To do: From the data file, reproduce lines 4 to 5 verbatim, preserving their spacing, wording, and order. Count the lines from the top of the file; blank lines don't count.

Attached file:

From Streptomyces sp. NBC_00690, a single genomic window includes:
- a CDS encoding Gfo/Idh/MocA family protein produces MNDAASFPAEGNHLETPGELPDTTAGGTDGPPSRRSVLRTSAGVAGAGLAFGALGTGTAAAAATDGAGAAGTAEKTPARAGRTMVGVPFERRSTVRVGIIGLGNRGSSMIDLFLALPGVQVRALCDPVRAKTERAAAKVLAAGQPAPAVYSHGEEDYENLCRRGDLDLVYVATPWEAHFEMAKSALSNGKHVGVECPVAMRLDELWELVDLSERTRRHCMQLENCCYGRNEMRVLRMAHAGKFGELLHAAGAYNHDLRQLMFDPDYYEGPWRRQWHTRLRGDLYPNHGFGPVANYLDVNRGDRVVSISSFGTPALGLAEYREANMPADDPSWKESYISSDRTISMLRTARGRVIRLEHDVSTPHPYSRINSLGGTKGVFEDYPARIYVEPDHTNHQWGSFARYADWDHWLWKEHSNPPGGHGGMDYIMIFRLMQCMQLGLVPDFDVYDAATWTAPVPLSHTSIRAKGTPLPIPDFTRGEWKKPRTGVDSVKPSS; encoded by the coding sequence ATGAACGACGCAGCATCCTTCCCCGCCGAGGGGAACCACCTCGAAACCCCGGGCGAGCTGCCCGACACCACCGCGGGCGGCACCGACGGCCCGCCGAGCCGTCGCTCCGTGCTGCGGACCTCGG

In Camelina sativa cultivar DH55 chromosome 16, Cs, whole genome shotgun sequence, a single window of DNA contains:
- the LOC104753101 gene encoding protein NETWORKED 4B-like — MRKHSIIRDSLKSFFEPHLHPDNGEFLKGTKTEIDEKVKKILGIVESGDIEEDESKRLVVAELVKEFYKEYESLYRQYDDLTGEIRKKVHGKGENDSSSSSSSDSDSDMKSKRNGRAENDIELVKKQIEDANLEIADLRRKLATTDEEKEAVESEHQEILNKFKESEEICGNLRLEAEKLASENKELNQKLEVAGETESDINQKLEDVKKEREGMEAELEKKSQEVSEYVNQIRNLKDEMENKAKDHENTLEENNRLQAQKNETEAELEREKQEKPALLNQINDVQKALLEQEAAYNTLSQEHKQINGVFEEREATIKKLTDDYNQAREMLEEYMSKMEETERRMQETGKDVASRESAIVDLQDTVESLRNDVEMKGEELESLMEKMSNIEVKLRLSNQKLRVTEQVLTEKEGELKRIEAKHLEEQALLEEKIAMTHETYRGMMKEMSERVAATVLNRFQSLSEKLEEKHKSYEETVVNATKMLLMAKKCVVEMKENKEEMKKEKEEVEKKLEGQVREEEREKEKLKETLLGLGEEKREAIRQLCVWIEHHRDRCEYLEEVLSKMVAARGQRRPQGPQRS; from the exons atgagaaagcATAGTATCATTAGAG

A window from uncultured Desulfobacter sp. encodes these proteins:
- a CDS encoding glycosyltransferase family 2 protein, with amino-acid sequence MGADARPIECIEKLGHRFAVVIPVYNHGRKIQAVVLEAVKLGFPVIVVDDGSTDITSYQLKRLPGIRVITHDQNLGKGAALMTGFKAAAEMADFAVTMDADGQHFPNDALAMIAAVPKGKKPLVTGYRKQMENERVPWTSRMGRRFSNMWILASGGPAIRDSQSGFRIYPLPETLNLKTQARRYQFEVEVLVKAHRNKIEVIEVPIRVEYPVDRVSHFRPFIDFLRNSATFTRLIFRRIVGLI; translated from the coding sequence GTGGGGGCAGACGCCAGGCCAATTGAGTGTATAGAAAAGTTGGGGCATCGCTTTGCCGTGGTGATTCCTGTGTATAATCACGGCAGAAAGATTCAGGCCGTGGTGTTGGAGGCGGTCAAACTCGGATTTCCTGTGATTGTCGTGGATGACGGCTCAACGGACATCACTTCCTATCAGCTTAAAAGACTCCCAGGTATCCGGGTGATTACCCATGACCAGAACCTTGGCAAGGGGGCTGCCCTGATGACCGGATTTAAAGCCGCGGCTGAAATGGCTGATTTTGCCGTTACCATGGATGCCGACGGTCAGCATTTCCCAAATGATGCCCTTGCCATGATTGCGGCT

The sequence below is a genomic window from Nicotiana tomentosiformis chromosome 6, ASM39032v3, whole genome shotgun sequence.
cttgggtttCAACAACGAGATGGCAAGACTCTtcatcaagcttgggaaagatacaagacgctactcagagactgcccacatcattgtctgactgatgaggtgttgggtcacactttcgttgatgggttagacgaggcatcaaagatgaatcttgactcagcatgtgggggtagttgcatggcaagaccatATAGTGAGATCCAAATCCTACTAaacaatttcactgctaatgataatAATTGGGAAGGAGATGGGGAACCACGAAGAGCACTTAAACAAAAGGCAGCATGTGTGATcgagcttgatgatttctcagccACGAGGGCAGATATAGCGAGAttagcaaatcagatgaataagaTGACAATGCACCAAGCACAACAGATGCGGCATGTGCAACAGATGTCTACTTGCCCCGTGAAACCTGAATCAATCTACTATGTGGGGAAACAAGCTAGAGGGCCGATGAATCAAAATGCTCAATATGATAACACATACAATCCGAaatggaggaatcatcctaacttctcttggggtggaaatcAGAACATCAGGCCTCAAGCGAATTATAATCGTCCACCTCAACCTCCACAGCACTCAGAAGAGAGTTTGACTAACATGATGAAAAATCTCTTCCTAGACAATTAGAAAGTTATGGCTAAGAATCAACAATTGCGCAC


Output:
- the LOC104753101 gene encoding protein NETWORKED 4B-like — MRKHSIIRDSLKSFFEPHLHPDNGEFLKGTKTEIDEKVKKILGIVESGDIEEDESKRLVVAELVKEFYKEYESLYRQYDDLTGEIRKKVHGKGENDSSSSSSSDSDSDMKSKRNGRAENDIELVKKQIEDANLEIADLRRKLATTDEEKEAVESEHQEILNKFKESEEICGNLRLEAEKLASENKELNQKLEVAGETESDINQKLEDVKKEREGMEAELEKKSQEVSEYVNQIRNLKDEMENKAKDHENTLEENNRLQAQKNETEAELEREKQEKPALLNQINDVQKALLEQEAAYNTLSQEHKQINGVFEEREATIKKLTDDYNQAREMLEEYMSKMEETERRMQETGKDVASRESAIVDLQDTVESLRNDVEMKGEELESLMEKMSNIEVKLRLSNQKLRVTEQVLTEKEGELKRIEAKHLEEQALLEEKIAMTHETYRGMMKEMSERVAATVLNRFQSLSEKLEEKHKSYEETVVNATKMLLMAKKCVVEMKENKEEMKKEKEEVEKKLEGQVREEEREKEKLKETLLGLGEEKREAIRQLCVWIEHHRDRCEYLEEVLSKMVAARGQRRPQGPQRS; from the exons atgagaaagcATAGTATCATTAGAG

A window from uncultured Desulfobacter sp. encodes these proteins: